Corequisite: HONS 1000-H20 LCG Section                            (CRN# 28864)             Student Mentors     M 4:00-5:20 PM

What do Mozart, Beethoven, and Brahms all have in common? Not only are the considered three of the most important composers in music history, but each of them also composed some of the most significant symphonies that changed the course of the symphonic tradition. In this course, we will define the genre of the symphony and discuss its evolution from the Baroque period to the 20th century. Highlights of the course will include attendance of live performances of the TTU Symphony Orchestra, the Lubbock Symphony Orchestra, and special visits by professional orchestra members and conductors! THIS COURSE FULFILLS 3 HOURS OF THE CORE CURRICULUM CREATIVE ARTS REQUIREMENTS.

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HONS 2406-H01    Honors Integrated Science                   (CRN# 14928)             Prof. M. McGinley               MWF 10:00-10:50 AM
HONS 2406-H51    No-Credit Lab                                         (CRN# 20199)             Prof. M. McGinley                R 2:00-4:50 PM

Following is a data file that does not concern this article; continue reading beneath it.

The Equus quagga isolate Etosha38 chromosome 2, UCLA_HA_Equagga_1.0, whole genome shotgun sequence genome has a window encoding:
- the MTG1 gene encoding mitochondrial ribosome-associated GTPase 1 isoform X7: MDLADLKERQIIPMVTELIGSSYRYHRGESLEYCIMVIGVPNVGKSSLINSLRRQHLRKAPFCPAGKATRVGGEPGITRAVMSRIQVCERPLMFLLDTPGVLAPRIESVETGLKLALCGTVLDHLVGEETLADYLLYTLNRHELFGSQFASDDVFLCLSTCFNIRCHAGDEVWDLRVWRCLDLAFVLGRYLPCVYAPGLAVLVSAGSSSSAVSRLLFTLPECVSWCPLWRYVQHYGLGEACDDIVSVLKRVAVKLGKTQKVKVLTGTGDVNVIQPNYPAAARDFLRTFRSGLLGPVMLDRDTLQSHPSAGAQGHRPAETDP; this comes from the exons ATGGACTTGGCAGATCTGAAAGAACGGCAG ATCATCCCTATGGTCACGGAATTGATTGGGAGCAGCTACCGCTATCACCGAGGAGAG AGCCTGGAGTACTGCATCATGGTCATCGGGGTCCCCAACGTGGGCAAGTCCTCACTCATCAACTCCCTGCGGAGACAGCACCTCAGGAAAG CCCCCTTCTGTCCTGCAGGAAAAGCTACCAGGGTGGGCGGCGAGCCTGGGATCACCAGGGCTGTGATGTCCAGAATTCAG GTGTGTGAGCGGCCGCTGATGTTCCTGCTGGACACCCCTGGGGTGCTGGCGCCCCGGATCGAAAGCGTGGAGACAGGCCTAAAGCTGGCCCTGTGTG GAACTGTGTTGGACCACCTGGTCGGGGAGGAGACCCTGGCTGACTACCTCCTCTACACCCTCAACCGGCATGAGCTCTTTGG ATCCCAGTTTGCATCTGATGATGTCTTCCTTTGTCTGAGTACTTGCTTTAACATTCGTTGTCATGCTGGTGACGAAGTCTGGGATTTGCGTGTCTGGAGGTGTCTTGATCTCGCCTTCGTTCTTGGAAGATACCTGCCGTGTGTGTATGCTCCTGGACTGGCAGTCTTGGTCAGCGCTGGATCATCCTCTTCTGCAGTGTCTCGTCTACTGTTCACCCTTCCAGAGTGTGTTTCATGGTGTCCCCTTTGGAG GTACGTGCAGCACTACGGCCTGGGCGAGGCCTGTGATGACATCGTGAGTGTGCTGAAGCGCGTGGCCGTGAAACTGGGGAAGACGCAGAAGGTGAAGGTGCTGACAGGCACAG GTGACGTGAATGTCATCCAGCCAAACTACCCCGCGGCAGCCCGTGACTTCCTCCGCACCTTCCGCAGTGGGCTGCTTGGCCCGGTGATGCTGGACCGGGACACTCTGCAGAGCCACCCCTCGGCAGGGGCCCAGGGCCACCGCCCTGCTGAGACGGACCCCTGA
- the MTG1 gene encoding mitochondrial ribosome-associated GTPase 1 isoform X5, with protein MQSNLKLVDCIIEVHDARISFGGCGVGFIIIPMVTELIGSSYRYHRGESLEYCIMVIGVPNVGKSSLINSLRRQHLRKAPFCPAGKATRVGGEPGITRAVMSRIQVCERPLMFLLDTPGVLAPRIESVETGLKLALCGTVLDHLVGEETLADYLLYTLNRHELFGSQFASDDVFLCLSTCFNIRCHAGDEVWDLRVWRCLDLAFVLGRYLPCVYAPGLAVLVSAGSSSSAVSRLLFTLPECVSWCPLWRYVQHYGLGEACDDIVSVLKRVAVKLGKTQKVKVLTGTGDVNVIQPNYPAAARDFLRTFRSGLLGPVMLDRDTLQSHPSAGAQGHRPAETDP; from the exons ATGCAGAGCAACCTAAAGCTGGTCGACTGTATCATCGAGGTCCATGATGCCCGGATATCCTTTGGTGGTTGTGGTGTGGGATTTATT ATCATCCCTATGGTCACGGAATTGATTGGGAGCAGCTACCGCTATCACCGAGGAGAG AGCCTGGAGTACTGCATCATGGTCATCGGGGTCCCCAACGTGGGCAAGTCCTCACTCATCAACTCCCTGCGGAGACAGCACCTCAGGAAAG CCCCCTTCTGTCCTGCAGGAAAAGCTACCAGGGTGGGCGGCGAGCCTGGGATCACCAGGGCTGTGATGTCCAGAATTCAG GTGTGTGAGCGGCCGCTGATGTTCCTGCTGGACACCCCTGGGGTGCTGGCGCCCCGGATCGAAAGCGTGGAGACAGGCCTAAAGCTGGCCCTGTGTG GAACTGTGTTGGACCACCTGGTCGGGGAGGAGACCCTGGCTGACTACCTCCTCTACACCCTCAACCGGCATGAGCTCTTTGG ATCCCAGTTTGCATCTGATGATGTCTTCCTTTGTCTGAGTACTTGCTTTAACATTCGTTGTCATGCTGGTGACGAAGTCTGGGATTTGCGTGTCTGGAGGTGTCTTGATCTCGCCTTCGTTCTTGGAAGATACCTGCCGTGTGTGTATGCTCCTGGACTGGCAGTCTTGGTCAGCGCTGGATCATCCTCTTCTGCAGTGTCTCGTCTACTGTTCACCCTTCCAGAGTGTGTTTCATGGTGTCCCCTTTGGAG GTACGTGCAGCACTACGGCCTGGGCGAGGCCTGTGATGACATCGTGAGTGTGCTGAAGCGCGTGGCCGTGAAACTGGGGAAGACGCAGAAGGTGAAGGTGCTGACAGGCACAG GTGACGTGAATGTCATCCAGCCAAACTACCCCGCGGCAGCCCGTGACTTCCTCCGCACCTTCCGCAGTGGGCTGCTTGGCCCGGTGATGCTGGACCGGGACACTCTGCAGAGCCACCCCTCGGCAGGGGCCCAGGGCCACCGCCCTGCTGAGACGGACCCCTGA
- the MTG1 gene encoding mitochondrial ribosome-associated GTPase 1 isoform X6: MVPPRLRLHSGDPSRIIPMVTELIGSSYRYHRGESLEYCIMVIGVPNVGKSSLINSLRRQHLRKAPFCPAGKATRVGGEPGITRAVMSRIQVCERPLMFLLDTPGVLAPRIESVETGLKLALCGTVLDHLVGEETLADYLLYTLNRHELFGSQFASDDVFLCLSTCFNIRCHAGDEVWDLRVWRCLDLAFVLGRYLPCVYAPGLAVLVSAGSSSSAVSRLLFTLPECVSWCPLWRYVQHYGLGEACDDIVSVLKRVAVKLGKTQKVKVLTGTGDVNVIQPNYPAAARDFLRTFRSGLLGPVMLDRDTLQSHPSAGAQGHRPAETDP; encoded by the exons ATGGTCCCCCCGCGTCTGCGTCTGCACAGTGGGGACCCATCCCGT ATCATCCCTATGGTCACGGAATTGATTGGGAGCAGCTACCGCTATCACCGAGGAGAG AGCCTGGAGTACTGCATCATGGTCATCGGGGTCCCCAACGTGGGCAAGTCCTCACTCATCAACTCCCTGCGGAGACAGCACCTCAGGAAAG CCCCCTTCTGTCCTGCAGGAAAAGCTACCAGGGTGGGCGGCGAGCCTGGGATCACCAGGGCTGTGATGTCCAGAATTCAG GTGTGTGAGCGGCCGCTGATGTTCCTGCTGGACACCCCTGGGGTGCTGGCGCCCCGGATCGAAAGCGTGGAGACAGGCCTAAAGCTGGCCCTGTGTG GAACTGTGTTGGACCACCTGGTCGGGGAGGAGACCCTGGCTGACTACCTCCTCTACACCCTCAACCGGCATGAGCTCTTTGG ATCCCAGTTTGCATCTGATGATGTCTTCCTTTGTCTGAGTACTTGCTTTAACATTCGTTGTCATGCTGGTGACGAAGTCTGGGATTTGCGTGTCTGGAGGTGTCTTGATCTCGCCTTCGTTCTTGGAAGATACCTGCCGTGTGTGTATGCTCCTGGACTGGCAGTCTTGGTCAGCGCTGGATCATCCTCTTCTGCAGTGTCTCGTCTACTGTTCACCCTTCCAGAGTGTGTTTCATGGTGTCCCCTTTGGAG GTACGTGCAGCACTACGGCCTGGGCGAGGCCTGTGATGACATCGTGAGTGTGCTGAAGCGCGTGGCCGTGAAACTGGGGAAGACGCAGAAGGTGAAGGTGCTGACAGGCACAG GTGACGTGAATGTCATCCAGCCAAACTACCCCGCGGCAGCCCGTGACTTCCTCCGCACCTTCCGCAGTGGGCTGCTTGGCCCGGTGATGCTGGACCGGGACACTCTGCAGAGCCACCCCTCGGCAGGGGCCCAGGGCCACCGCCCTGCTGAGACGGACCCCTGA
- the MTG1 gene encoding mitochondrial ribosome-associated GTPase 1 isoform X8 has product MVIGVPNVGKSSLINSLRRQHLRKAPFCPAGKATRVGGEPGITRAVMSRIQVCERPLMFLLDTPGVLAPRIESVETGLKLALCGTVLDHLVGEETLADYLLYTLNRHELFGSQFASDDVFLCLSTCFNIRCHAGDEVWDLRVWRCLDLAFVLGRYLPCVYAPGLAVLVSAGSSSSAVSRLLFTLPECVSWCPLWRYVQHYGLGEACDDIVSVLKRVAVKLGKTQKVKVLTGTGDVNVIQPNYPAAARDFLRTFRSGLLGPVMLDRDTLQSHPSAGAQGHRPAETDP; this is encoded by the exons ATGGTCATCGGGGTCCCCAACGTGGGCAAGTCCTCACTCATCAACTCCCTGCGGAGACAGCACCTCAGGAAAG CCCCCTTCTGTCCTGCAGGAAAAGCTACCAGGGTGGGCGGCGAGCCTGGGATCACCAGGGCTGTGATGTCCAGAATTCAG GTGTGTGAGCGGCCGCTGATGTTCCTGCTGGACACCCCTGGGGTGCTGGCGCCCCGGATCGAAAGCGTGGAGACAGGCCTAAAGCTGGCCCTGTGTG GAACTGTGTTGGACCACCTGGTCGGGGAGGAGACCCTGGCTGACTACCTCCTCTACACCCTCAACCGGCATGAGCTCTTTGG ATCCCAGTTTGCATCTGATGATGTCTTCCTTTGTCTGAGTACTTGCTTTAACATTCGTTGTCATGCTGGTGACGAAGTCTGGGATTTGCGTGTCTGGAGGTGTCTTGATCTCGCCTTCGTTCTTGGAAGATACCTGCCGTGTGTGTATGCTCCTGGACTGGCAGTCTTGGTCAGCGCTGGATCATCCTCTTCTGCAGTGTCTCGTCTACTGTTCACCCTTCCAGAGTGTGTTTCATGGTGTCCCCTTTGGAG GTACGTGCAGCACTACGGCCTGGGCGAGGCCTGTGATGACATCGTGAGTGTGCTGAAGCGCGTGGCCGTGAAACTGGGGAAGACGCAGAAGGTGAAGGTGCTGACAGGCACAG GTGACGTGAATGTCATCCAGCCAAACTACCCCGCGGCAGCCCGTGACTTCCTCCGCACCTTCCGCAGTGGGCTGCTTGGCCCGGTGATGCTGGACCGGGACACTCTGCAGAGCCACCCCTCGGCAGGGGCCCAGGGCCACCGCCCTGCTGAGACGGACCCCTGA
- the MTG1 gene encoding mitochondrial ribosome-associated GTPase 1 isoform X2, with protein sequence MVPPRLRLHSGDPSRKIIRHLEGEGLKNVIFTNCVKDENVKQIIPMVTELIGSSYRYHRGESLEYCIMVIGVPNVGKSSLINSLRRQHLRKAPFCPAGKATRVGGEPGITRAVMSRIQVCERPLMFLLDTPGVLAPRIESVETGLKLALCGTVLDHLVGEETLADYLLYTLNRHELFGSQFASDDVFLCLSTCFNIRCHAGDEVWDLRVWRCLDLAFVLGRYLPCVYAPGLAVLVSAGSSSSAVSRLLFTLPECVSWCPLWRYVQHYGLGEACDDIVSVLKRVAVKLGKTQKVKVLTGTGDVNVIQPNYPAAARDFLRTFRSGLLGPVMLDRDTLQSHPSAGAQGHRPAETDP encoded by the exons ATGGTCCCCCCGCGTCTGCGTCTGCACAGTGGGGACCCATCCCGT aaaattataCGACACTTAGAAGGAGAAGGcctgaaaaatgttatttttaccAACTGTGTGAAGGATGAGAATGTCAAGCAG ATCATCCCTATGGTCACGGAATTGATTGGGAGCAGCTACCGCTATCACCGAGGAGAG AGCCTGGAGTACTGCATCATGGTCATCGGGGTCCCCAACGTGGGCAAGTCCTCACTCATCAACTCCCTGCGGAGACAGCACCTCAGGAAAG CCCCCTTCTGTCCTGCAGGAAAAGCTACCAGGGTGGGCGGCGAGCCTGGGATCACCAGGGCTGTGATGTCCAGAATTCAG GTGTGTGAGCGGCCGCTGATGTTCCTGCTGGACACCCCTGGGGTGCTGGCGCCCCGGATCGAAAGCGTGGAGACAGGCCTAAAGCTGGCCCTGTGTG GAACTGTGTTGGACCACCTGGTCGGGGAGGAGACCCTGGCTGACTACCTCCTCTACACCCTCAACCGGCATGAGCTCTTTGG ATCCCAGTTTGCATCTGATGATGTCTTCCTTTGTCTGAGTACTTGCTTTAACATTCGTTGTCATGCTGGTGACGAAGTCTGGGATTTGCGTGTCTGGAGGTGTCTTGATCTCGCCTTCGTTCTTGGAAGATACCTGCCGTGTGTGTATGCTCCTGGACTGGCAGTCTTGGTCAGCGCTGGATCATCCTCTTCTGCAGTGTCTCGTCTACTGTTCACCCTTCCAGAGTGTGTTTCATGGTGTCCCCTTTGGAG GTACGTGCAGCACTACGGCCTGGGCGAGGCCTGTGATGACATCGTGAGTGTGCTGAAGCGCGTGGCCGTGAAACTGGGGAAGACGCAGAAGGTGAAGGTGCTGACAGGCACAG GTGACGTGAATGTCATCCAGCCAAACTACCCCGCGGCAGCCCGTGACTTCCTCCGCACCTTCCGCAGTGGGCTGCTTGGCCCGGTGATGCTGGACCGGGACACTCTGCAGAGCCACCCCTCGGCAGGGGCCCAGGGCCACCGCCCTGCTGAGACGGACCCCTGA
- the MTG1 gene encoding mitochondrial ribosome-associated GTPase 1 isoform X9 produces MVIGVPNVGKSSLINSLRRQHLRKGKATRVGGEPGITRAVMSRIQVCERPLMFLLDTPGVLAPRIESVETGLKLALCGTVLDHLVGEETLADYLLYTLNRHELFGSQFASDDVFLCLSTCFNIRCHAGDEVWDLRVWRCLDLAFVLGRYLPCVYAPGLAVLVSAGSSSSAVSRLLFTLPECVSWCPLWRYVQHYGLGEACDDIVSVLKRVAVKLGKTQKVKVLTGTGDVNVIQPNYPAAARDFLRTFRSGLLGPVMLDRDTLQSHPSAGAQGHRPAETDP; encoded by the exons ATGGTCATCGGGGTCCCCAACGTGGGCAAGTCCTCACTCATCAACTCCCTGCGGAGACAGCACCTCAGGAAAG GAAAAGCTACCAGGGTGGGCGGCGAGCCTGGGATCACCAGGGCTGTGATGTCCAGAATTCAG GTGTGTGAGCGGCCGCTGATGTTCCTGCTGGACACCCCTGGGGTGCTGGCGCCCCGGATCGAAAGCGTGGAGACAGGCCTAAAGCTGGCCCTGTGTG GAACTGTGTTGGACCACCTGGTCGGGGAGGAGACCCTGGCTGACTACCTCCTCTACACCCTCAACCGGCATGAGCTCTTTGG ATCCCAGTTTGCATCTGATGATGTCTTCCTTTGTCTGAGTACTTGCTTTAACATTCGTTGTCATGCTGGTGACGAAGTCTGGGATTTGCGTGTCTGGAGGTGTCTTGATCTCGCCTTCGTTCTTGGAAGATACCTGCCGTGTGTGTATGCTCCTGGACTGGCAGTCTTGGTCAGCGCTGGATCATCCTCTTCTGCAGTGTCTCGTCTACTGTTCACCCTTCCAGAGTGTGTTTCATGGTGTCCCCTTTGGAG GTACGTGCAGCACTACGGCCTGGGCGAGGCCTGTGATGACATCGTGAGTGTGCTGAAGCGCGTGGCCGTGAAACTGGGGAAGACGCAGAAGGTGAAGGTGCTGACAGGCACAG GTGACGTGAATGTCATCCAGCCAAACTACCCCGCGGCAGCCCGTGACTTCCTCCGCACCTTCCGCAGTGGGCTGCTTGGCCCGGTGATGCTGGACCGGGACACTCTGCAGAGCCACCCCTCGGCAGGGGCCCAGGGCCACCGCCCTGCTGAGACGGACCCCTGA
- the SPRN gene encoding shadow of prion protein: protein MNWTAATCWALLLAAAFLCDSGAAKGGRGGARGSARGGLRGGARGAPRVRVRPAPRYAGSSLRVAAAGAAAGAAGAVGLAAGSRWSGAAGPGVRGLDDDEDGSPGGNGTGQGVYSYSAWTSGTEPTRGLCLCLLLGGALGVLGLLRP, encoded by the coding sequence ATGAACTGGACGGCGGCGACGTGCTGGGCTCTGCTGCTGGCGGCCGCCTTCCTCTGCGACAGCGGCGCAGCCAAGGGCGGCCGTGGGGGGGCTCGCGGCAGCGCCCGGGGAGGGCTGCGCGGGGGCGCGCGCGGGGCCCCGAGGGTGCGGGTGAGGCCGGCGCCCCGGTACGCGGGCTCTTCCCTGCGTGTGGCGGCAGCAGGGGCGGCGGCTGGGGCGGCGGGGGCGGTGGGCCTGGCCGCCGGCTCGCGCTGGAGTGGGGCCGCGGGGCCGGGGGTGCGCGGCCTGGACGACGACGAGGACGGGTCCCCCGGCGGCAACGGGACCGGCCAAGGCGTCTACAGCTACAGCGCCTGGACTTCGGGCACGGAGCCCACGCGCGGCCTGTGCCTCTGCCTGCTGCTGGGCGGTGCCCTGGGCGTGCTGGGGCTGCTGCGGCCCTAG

Corequisite: HONS 1000-H19 LCG Section                       (CRN# 25100)             Student Mentors                  W 4:00-5:20 PM
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HONS 2406-H02    Honors Integrated Science                   (CRN# 34410)             Prof. M. San Francisco      TR 4:00-5:20 PM
HONS 2406-H52    No-Credit Lab                                         (CRN# 34411)             Prof. M. San Francisco       T 5:20-8:10 PM
Corequisite: HONS 1000-H21 LCG Section                       (CRN# 31505)             Student Mentors                 M 4:00-5:20 PM
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IE 2311-H01   Engineering Economic Analysis    (CRN# 34495)             Prof. J. Carrell                        MWF 11:00-11:50 AM
Corequisite: HONS 1000-H22 LCG Section         (CRN# 34496)             Student Mentors                     M 4:00-5:20 PM

Prerequisite: MATH 1451. Evaluation of economics of engineering proposals for cost and profitability. THIS COURSE FULFILLS THE CORE CURRICULUM SOCIAL AND BEHAVIORAL SCIENCE REQUIREMENTS.  

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MATH 1451-H02   Calculus I with Applications                 (CRN# 29412)            Prof. C. Seaquist                 TR 12:30-1:50 PM No-Credit Lab     T 2:00-2:50 PM
Corequisite: HONS 1000-H13 LCG Section                       (CRN# 20520)             Student Mentors                 W 4:00-5:20 PM

Prerequisite: Score of 7 on Math Placement Exam; or score of 3 on the AP AB Calculus exam and a score of 5 on the MPE; or 660/29 on the Math section of the SAT/ACT; or MATH 1350 or 1550 with B- or better; or score of 5 on MPE and MATH 1321 with B- or better.